A program aimed at helping forestry workers in B.C. transition to retirement over the past two years is coming to a close.
The Bridging to Retirement program was launched by the provincial government in 2019 in response to widespread mill closures and layoffs in the forestry sector and has provided financial assistance to more than 1,000 forestry workers entering retirement, according to a Ministry of Labour news release.
In the 100 Mile House area, 51 workers successfully applied for the assistance, totalling $2.71 million in funding for voluntary retirements. Each worker was eligible for up to $75,000 each.
“When needs arose in the Interior forest sector, we took action to help displaced workers impacted by mill closures and curtailments,” ministry spokesperson Joanne McGachie told the Free Press. “All eligible impacted workers received funding through this program.”
In total, $69 million has been spent to help forestry workers in the Interior and Coastal regions for early retirement, retraining, job matching, and community support and resiliency programs.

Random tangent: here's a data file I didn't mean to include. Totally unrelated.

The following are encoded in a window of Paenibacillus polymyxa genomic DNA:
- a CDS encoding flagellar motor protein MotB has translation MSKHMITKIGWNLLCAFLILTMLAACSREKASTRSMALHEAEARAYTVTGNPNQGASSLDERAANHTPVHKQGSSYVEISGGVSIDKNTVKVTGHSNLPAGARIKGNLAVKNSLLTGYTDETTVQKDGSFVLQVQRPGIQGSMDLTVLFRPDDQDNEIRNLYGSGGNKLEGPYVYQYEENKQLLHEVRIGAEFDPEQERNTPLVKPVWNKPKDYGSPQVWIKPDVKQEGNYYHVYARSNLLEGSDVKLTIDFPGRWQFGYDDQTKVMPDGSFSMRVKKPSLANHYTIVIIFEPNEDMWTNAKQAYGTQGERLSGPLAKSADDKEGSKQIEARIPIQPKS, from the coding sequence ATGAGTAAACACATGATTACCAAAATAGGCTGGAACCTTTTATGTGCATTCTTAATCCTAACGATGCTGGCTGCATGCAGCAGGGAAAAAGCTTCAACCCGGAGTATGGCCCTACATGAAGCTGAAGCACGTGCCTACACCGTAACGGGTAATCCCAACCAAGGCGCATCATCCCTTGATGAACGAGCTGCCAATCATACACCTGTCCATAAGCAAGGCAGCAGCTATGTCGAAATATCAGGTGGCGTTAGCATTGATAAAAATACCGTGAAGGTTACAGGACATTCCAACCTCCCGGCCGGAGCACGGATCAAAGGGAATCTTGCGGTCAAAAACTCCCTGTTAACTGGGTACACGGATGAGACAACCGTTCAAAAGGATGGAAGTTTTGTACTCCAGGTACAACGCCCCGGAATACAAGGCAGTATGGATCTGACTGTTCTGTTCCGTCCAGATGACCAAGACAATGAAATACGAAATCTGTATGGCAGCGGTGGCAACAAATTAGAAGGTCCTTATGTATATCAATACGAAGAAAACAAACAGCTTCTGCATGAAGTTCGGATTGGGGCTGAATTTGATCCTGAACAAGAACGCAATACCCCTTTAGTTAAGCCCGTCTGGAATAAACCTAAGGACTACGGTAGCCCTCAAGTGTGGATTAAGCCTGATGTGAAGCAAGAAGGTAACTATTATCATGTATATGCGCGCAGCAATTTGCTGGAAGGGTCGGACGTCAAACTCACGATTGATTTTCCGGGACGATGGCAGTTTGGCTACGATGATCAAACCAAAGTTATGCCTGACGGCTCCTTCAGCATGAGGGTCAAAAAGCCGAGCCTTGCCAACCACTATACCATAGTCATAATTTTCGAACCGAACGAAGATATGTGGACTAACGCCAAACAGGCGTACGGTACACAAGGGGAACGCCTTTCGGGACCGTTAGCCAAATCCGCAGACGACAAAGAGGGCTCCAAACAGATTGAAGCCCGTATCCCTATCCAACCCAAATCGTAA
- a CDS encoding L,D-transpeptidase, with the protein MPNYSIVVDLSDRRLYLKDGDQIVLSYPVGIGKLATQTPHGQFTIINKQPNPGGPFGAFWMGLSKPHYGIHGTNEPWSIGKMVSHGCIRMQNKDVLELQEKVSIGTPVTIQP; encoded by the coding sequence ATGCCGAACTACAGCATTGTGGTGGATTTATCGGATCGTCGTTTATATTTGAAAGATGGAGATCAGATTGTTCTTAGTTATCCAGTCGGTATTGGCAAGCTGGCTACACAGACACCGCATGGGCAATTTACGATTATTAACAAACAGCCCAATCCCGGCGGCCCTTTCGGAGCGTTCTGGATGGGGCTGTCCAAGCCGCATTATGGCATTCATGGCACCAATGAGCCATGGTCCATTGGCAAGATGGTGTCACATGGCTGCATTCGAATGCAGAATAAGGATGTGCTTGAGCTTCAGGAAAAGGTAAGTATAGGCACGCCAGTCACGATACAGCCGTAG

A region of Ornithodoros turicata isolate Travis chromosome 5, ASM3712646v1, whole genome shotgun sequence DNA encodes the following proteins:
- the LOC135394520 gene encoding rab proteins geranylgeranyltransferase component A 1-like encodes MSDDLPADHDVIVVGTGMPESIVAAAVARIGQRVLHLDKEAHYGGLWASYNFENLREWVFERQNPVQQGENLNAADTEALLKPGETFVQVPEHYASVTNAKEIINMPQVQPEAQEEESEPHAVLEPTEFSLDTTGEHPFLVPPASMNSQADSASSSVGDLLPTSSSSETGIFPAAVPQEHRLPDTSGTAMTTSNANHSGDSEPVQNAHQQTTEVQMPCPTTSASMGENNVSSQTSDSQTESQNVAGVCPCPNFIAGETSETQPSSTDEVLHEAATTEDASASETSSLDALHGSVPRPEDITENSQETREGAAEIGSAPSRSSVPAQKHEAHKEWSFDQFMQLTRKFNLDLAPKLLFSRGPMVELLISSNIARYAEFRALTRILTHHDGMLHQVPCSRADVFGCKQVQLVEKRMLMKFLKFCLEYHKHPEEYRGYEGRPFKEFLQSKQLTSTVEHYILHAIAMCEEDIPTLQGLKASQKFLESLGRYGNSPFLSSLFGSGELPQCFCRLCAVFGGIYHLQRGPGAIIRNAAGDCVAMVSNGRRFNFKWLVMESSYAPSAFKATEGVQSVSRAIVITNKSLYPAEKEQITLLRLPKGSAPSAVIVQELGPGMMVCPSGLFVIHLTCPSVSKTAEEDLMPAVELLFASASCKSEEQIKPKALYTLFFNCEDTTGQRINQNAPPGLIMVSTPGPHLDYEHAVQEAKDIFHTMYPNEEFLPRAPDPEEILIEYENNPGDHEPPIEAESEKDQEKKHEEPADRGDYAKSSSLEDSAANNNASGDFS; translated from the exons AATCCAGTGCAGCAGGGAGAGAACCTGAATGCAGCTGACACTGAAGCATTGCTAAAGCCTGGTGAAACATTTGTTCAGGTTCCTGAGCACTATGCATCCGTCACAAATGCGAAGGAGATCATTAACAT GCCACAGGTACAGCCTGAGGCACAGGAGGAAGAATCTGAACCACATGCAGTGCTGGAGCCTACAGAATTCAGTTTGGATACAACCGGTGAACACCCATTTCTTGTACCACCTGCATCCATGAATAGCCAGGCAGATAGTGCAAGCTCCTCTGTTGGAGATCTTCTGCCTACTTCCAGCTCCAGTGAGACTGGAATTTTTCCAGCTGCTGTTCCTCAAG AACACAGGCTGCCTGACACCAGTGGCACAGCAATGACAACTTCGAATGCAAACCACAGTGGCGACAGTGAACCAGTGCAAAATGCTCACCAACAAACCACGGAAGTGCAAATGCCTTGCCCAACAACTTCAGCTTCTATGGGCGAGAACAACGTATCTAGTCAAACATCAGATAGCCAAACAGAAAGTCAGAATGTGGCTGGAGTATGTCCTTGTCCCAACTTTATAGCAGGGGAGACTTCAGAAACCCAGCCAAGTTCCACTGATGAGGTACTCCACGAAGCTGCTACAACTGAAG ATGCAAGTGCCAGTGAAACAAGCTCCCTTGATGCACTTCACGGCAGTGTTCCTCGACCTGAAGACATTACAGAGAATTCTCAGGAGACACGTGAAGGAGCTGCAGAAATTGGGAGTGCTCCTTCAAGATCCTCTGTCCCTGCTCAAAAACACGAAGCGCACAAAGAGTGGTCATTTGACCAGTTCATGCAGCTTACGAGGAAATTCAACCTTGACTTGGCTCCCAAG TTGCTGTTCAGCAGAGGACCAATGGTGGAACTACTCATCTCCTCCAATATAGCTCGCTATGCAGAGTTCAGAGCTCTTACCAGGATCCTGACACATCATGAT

In addition to the retirement program, 100 Mile House was one of five communities selected to house a job placement office specific to displaced forestry workers, offering assistance with government programs and services.
“Since it opened in November 2019, the placement office has undertaken outreach to hundreds of forestry workers in 100 Mile House and the broader catchment area, connecting them with new training, employment opportunities and other support services,” McGachie said.
The job placement office in 100 Mile – as well as locations in Clearwater, Mackenzie, Fort St. James and Fort St. John – will remain open through to March 2022, McGachie confirmed.